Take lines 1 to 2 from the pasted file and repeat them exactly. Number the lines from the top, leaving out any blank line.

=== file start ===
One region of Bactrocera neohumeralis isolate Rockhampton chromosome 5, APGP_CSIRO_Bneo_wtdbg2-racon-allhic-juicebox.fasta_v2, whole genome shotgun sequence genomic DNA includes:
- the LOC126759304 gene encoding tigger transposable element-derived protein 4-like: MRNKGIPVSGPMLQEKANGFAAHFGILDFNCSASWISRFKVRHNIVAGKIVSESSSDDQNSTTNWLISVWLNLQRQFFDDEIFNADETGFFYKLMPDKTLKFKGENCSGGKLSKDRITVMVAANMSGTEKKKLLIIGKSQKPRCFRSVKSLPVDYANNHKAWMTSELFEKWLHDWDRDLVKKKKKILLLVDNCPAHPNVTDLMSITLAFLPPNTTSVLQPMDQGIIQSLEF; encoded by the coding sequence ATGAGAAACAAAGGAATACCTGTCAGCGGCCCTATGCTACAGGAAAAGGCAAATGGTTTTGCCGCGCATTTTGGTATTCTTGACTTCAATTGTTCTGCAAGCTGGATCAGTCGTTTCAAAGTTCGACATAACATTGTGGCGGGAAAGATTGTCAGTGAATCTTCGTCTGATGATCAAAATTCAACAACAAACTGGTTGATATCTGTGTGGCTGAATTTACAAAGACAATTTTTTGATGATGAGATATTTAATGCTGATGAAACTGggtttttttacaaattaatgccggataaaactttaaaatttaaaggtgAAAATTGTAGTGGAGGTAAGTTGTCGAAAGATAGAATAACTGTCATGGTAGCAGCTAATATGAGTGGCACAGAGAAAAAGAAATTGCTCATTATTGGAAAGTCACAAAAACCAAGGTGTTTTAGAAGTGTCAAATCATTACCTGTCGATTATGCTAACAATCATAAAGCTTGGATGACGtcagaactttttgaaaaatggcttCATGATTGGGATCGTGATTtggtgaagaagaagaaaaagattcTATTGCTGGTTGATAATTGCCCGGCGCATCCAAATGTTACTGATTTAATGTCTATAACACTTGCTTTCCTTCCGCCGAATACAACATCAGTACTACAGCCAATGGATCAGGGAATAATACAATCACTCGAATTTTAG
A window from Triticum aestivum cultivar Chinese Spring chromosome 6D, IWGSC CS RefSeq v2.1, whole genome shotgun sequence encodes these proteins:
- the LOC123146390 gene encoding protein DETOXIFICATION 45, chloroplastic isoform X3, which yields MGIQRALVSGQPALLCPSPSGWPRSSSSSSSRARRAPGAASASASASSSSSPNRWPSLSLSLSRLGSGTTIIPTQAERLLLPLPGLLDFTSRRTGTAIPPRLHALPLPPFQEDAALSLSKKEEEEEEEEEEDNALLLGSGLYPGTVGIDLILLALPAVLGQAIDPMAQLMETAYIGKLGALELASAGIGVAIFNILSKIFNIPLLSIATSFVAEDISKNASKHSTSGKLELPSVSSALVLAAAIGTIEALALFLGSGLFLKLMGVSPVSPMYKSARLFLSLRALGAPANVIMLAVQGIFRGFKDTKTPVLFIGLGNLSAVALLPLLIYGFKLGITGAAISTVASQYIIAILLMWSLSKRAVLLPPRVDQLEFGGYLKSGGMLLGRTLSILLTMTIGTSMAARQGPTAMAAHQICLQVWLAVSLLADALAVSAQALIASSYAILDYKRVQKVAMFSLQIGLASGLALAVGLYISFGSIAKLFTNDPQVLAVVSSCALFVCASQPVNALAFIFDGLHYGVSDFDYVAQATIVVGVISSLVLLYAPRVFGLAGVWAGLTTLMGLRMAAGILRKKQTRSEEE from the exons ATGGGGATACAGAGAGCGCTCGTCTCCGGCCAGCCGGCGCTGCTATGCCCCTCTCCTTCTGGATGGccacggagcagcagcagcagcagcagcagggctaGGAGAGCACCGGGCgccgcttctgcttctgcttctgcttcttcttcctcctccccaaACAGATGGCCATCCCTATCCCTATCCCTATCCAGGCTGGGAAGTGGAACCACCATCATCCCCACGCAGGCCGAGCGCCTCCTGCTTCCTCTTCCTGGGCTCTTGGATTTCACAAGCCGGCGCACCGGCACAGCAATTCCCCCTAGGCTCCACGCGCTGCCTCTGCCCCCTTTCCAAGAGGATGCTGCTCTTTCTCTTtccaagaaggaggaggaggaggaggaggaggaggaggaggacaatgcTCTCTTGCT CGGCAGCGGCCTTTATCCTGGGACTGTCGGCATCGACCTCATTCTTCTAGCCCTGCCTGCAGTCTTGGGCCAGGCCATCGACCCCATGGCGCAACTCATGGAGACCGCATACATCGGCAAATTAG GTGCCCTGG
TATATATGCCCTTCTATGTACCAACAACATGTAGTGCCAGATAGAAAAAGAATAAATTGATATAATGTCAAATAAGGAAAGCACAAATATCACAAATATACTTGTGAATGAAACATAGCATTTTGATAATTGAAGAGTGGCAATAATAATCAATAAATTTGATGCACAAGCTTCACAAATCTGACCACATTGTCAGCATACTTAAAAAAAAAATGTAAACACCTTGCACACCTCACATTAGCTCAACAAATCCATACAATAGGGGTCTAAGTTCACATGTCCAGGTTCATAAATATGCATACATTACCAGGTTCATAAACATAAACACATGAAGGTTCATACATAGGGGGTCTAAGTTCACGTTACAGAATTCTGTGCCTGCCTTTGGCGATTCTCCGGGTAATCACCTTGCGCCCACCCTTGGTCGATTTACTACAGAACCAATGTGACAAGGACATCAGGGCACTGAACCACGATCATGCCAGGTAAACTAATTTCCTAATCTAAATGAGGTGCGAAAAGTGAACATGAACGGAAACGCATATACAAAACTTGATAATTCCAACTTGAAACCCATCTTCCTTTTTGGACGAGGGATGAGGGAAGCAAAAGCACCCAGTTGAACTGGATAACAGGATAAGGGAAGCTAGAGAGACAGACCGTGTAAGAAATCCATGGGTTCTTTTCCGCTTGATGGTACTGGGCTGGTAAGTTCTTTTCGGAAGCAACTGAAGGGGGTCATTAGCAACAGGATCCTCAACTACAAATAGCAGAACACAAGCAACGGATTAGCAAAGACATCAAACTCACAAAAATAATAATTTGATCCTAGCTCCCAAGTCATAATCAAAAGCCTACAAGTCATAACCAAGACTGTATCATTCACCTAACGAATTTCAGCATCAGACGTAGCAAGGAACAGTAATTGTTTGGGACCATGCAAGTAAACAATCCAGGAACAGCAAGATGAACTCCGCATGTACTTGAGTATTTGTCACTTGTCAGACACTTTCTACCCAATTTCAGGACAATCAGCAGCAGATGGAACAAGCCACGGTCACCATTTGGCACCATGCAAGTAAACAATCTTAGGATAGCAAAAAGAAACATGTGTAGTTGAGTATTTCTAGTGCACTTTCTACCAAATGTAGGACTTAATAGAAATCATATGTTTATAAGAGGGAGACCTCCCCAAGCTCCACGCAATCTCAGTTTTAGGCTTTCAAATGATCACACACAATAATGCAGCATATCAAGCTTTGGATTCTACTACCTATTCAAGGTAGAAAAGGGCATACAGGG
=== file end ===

One region of Bactrocera neohumeralis isolate Rockhampton chromosome 5, APGP_CSIRO_Bneo_wtdbg2-racon-allhic-juicebox.fasta_v2, whole genome shotgun sequence genomic DNA includes:
- the LOC126759304 gene encoding tigger transposable element-derived protein 4-like: MRNKGIPVSGPMLQEKANGFAAHFGILDFNCSASWISRFKVRHNIVAGKIVSESSSDDQNSTTNWLISVWLNLQRQFFDDEIFNADETGFFYKLMPDKTLKFKGENCSGGKLSKDRITVMVAANMSGTEKKKLLIIGKSQKPRCFRSVKSLPVDYANNHKAWMTSELFEKWLHDWDRDLVKKKKKILLLVDNCPAHPNVTDLMSITLAFLPPNTTSVLQPMDQGIIQSLEF; encoded by the coding sequence ATGAGAAACAAAGGAATACCTGTCAGCGGCCCTATGCTACAGGAAAAGGCAAATGGTTTTGCCGCGCATTTTGGTATTCTTGACTTCAATTGTTCTGCAAGCTGGATCAGTCGTTTCAAAGTTCGACATAACATTGTGGCGGGAAAGATTGTCAGTGAATCTTCGTCTGATGATCAAAATTCAACAACAAACTGGTTGATATCTGTGTGGCTGAATTTACAAAGACAATTTTTTGATGATGAGATATTTAATGCTGATGAAACTGggtttttttacaaattaatgccggataaaactttaaaatttaaaggtgAAAATTGTAGTGGAGGTAAGTTGTCGAAAGATAGAATAACTGTCATGGTAGCAGCTAATATGAGTGGCACAGAGAAAAAGAAATTGCTCATTATTGGAAAGTCACAAAAACCAAGGTGTTTTAGAAGTGTCAAATCATTACCTGTCGATTATGCTAACAATCATAAAGCTTGGATGACGtcagaactttttgaaaaatggcttCATGATTGGGATCGTGATTtggtgaagaagaagaaaaagattcTATTGCTGGTTGATAATTGCCCGGCGCATCCAAATGTTACTGATTTAATGTCTATAACACTTGCTTTCCTTCCGCCGAATACAACATCAGTACTACAGCCAATGGATCAGGGAATAATACAATCACTCGAATTTTAG